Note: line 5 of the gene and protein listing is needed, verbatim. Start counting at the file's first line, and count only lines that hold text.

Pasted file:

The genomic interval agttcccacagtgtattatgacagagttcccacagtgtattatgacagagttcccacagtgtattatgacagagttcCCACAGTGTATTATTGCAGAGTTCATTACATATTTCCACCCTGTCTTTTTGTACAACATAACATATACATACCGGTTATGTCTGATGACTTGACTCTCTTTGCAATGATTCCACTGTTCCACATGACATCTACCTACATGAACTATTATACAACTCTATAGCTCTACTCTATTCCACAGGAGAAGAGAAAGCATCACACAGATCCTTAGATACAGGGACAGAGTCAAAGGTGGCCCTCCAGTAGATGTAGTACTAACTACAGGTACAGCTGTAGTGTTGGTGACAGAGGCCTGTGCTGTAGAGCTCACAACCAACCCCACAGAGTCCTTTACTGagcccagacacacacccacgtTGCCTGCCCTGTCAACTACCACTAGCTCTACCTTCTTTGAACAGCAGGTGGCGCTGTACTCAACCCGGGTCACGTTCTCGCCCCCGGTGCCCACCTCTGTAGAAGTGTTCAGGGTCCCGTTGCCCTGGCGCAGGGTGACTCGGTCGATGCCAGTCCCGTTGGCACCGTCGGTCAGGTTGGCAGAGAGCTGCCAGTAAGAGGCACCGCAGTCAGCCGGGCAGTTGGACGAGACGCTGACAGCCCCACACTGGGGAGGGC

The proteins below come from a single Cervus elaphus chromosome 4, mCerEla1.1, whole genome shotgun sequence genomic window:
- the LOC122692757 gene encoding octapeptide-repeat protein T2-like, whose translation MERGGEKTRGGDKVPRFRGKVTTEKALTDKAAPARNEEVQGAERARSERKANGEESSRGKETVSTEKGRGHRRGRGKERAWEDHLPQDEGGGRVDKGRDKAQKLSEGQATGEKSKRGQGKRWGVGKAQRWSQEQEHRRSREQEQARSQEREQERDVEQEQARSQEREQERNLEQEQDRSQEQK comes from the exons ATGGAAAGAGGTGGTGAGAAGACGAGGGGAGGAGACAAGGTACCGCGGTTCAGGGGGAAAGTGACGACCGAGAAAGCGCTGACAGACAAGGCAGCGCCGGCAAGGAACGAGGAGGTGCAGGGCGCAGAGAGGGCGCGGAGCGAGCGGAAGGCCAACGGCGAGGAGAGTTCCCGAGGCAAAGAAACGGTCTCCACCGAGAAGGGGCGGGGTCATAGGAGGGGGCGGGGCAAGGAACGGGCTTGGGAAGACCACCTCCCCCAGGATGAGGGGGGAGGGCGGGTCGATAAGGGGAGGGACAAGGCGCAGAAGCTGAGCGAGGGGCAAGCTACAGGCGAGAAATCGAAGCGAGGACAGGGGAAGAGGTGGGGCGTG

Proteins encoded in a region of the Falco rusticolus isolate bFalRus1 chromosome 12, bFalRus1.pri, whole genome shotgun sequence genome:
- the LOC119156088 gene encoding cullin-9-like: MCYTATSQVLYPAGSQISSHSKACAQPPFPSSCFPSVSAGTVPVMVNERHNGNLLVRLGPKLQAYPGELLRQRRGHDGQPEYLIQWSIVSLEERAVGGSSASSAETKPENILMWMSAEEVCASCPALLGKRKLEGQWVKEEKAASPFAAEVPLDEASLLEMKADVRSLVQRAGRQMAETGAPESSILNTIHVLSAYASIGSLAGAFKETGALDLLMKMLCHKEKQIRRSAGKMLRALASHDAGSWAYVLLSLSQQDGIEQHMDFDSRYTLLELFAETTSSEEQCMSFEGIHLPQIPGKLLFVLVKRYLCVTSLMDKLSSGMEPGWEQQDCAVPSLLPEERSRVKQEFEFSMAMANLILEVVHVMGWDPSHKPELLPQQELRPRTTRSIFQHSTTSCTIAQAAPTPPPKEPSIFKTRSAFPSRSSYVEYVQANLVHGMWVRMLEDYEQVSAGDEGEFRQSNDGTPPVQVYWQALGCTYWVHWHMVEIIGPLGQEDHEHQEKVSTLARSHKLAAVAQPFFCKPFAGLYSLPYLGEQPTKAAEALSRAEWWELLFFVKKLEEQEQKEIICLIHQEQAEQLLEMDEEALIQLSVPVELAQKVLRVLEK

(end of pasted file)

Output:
- the LOC119156088 gene encoding cullin-9-like: MCYTATSQVLYPAGSQISSHSKACAQPPFPSSCFPSVSAGTVPVMVNERHNGNLLVRLGPKLQAYPGELLRQRRGHDGQPEYLIQWSIVSLEERAVGGSSASSAETKPENILMWMSAEEVCASCPALLGKRKLEGQWVKEEKAASPFAAEVPLDEASLLEMKADVRSLVQRAGRQMAETGAPESSILNTIHVLSAYASIGSLAGAFKETGALDLLMKMLCHKEKQIRRSAGKMLRALASHDAGSWAYVLLSLSQQDGIEQHMDFDSRYTLLELFAETTSSEEQCMSFEGIHLPQIPGKLLFVLVKRYLCVTSLMDKLSSGMEPGWEQQDCAVPSLLPEERSRVKQEFEFSMAMANLILEVVHVMGWDPSHKPELLPQQELRPRTTRSIFQHSTTSCTIAQAAPTPPPKEPSIFKTRSAFPSRSSYVEYVQANLVHGMWVRMLEDYEQVSAGDEGEFRQSNDGTPPVQVYWQALGCTYWVHWHMVEIIGPLGQEDHEHQEKVSTLARSHKLAAVAQPFFCKPFAGLYSLPYLGEQPTKAAEALSRAEWWELLFFVKKLEEQEQKEIICLIHQEQAEQLLEMDEEALIQLSVPVELAQKVLRVLEK